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What Is the Bermuda High?


Many times, Meteorologist concentrate on areas of low pressure; however, the Bermuda High Pressure affects the weather tremendously in the southeast United States.

The Bermuda High, according to the National Weather Service, is “a semi-permanent, subtropical area of high pressure in the North Atlantic Ocean off the East Coast of North America that migrates east and west with varying central pressure.”

The Bermuda High is responsible for those hot and humid days across the southeast. Since we are predominately on the west side of the Bermuda High, winds are coming from the south, pushing warm air from the tropics northward. This also allows for scattered afternoon showers and storms.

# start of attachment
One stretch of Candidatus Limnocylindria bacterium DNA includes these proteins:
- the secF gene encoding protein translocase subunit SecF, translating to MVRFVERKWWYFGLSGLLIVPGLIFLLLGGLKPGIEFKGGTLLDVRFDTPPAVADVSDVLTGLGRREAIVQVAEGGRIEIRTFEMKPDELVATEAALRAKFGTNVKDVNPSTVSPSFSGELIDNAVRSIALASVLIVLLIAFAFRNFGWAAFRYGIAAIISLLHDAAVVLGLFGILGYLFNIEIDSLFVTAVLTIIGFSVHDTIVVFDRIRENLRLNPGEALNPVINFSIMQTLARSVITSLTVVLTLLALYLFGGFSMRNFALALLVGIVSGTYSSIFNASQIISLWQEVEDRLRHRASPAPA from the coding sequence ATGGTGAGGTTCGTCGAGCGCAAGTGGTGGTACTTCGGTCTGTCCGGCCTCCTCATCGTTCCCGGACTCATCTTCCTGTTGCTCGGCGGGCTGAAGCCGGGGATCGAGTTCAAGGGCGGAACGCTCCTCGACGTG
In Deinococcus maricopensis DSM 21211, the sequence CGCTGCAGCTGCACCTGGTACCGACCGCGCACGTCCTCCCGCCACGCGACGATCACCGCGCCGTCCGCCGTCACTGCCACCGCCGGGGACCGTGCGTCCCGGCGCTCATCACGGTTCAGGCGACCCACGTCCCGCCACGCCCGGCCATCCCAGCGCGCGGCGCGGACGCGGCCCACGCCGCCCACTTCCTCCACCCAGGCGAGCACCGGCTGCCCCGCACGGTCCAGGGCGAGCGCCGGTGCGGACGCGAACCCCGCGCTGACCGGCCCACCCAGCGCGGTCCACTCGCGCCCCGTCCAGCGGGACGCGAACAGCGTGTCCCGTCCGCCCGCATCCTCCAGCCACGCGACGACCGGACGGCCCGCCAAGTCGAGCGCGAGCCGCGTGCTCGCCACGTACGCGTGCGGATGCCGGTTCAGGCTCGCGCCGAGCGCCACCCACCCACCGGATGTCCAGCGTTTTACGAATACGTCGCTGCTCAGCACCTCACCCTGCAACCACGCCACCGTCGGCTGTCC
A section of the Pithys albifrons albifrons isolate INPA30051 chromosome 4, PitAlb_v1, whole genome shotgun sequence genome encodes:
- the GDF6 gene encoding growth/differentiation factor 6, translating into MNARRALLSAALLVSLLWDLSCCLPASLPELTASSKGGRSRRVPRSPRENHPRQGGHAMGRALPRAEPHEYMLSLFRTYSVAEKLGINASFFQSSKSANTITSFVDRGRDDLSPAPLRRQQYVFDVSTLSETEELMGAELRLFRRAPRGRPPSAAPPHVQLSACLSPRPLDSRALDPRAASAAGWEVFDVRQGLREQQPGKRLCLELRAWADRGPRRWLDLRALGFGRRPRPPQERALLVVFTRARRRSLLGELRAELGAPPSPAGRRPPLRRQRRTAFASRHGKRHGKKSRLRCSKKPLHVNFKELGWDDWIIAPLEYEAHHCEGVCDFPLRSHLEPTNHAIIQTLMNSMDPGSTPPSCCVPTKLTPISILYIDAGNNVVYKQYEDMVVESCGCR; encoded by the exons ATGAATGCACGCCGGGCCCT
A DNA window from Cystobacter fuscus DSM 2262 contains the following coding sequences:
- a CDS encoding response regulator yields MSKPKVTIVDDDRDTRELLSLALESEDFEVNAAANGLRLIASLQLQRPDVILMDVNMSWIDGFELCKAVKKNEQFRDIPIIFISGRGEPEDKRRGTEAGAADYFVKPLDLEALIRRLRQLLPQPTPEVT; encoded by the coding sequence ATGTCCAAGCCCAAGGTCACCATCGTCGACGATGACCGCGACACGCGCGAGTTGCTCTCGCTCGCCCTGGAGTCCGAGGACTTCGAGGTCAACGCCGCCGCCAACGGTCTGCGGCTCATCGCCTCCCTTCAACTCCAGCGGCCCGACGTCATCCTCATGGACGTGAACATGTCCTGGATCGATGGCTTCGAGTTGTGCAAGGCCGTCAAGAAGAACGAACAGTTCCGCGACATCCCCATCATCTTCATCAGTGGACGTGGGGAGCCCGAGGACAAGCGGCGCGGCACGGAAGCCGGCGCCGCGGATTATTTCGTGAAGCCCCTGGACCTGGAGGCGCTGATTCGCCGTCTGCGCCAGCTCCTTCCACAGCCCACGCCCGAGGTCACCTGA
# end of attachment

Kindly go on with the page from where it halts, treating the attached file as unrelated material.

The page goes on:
The Bermuda High will sometimes slide to the west and center over the southeast, bringing extremely hot and dry conditions.

When the Bermuda High slides eastward, cold fronts can push into the area, bringing stronger showers and storms. Once the front clears the area, cooler and drier air will infiltrate from the west.

So, as you can see, the Bermuda High is very important for weather in the southeast during the summer time. It can bringing very hot and humid conditions, and it can allow cooler and drier air to move in.

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